Before treatment, when he was restricting his food and purging,

“Patient Z reported immense discomfort surrounding his emerging sexual orientation, and reported strongly endorsing a female identity which enabled Patient Z to experience his same-sex attraction as heterosexual, alleviating the subjective distress and internal conflict he experienced in his homosexual urges. Patient Z described his role models to be female supermodels, stating that he aspired to their thin and feminine frames, adding that his gaunt appearance brought about by dietary restriction ‘accentuated his cheekbones’ and helped him identify with his female role models. Patient Z reported egosynotonicity of eating disorder symptomatology, allowing him to feel ‘small and more like a woman’ which he demonstrated in a collection of drawings depicting emaciated women, which he described as his ideal body.”

But then,

“Approximately 12 months into treatment Patent Z revealed his sexuality to his friends, whose acceptance and support reportedly alleviated the internal conflict he experienced around his same-sex attraction. As a result Patient Z reported reduced ambiguity surrounding his gender identity, describing more comfort in identifying with a male gender identity. During this same period, Patient Z developed a desire for muscular development as opposed to emaciation, and started a muscle building training regimen. Furthermore, this period was also characterized by Patient Z consuming greater quantities of food in support of his desire for greater muscularity.”

Original Source:

Diverging Eating Psychopathology in Transgendered Eating Disorder Patients: A Report of Two Cases by Murray SB, Boon E, Touyz SW in Eat Disord. 2013;21(1):70-4.

Identical Reared apart Twins Concordant for Transsexuality – Review

This is a brief article about a case of identical twins reared apart who both had gender dysphoria. Unfortunately, it is based on an interview with only one of the twins. This makes it a suggestive report, but not scientific proof.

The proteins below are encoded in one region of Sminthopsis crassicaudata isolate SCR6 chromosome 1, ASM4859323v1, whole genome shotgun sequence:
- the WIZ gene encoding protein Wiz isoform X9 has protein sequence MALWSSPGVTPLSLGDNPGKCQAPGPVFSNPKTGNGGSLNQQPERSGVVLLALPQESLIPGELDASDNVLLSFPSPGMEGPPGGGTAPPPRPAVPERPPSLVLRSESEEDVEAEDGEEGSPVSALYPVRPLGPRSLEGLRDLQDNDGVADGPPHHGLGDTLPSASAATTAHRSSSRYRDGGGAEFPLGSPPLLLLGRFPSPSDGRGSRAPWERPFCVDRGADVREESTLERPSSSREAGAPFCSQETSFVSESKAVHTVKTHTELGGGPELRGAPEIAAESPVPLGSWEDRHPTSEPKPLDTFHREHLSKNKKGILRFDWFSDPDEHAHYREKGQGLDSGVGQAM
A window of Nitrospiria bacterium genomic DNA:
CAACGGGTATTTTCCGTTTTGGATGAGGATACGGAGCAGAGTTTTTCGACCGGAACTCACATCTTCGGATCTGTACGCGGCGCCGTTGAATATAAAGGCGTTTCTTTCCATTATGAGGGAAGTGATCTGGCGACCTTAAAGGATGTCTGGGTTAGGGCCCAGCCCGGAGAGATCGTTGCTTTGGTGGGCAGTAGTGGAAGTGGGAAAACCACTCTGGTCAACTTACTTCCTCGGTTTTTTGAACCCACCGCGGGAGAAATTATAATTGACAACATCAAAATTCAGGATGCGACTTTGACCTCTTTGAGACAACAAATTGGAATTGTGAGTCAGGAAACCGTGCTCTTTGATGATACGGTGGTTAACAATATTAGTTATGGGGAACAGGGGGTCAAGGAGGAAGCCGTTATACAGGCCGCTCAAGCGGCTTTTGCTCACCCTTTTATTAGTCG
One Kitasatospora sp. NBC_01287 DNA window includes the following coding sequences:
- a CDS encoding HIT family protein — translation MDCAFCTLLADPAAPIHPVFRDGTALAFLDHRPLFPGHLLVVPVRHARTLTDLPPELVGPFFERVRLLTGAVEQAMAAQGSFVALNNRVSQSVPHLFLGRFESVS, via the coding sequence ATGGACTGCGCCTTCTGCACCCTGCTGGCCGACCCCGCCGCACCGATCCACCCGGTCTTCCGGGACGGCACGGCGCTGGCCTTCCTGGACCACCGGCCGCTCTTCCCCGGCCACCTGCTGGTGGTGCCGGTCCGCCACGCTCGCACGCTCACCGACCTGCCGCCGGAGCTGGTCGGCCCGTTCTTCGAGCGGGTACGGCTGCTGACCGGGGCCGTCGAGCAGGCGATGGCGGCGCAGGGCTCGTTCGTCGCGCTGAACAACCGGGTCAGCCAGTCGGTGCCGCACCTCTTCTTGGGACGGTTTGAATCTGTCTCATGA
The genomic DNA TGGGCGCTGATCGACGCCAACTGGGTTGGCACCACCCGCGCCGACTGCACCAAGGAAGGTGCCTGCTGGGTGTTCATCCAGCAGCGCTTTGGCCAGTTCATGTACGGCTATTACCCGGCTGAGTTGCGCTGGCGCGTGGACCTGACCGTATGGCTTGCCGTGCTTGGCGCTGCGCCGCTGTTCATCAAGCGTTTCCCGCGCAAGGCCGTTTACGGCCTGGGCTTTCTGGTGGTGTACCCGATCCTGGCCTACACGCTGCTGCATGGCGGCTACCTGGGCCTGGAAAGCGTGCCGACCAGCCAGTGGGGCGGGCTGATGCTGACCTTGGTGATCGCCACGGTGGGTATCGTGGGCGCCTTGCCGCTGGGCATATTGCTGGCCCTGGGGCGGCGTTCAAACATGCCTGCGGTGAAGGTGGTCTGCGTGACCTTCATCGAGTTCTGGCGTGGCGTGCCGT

In addition, one of the twins was born with an intersex condition. This raises the question of whether his gender dysphoria was caused by genes or the prenatal environment.

The twins were born male and separated at birth and raised in different families. They did not meet each other until they were 15. DNA testing confirmed that they were identical twins.

This is only one case, so the conclusions we can draw are limited.

The main weakness of the report, however, is that it is based on the memories of only one of the twins, LT. The authors were able to interview LT in his 50s.* It is possible that his memories of meeting his twin AT 35 years ago would be incorrect or might exaggerate similarities or differences.

According to LT,

“Prior to meeting, by age 8 years both twins experienced gender discomfort, engaged in cross-dressing, and felt that they should have been born as the other gender. Also prior to meeting, both twins experienced unease with the anticipated and actual secondary sexual development of puberty. Furthermore, unbeknownst to his twin, at age 14 years LT was fully committed to undergoing sex reassignment surgery and so convinced his mother that she took him to see a urologist.”

According to the author of the report, this means that both twins met the criteria for gender dysphoria, “persistent cross-gender identification and a strong desire to change the sexual characteristics to those of the other gender.”

I am not comfortable with diagnosing someone you have not interviewed. Clearly, AT had some issues with his gender, but how did he define himself? Did he want to have surgery? Did the twins continue to have contact and did AT’s gender dysphoria persist into adulthood? Did they influence each other after age 15?

This report is also about a tragedy. AT committed suicide at age 35.